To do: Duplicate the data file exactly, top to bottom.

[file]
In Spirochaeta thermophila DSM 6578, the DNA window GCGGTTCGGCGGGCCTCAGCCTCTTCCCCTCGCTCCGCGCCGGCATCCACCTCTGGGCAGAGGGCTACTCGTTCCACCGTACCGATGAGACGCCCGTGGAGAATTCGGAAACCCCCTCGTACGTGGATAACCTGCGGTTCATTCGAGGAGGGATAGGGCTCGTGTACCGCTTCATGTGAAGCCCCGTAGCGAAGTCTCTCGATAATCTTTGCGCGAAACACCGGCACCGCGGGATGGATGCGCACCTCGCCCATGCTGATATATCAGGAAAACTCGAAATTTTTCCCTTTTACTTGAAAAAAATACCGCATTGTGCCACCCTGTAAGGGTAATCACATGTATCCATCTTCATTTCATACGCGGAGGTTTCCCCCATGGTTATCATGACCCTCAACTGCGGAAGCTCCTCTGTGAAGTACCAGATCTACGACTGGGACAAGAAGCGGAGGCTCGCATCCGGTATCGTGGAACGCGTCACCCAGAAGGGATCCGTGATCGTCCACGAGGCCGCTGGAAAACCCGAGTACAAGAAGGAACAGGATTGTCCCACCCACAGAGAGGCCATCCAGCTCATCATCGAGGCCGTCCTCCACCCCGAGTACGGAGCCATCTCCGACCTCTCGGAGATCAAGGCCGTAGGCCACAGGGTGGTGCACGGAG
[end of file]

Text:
In Spirochaeta thermophila DSM 6578, the DNA window GCGGTTCGGCGGGCCTCAGCCTCTTCCCCTCGCTCCGCGCCGGCATCCACCTCTGGGCAGAGGGCTACTCGTTCCACCGTACCGATGAGACGCCCGTGGAGAATTCGGAAACCCCCTCGTACGTGGATAACCTGCGGTTCATTCGAGGAGGGATAGGGCTCGTGTACCGCTTCATGTGAAGCCCCGTAGCGAAGTCTCTCGATAATCTTTGCGCGAAACACCGGCACCGCGGGATGGATGCGCACCTCGCCCATGCTGATATATCAGGAAAACTCGAAATTTTTCCCTTTTACTTGAAAAAAATACCGCATTGTGCCACCCTGTAAGGGTAATCACATGTATCCATCTTCATTTCATACGCGGAGGTTTCCCCCATGGTTATCATGACCCTCAACTGCGGAAGCTCCTCTGTGAAGTACCAGATCTACGACTGGGACAAGAAGCGGAGGCTCGCATCCGGTATCGTGGAACGCGTCACCCAGAAGGGATCCGTGATCGTCCACGAGGCCGCTGGAAAACCCGAGTACAAGAAGGAACAGGATTGTCCCACCCACAGAGAGGCCATCCAGCTCATCATCGAGGCCGTCCTCCACCCCGAGTACGGAGCCATCTCCGACCTCTCGGAGATCAAGGCCGTAGGCCACAGGGTGGTGCACGGAG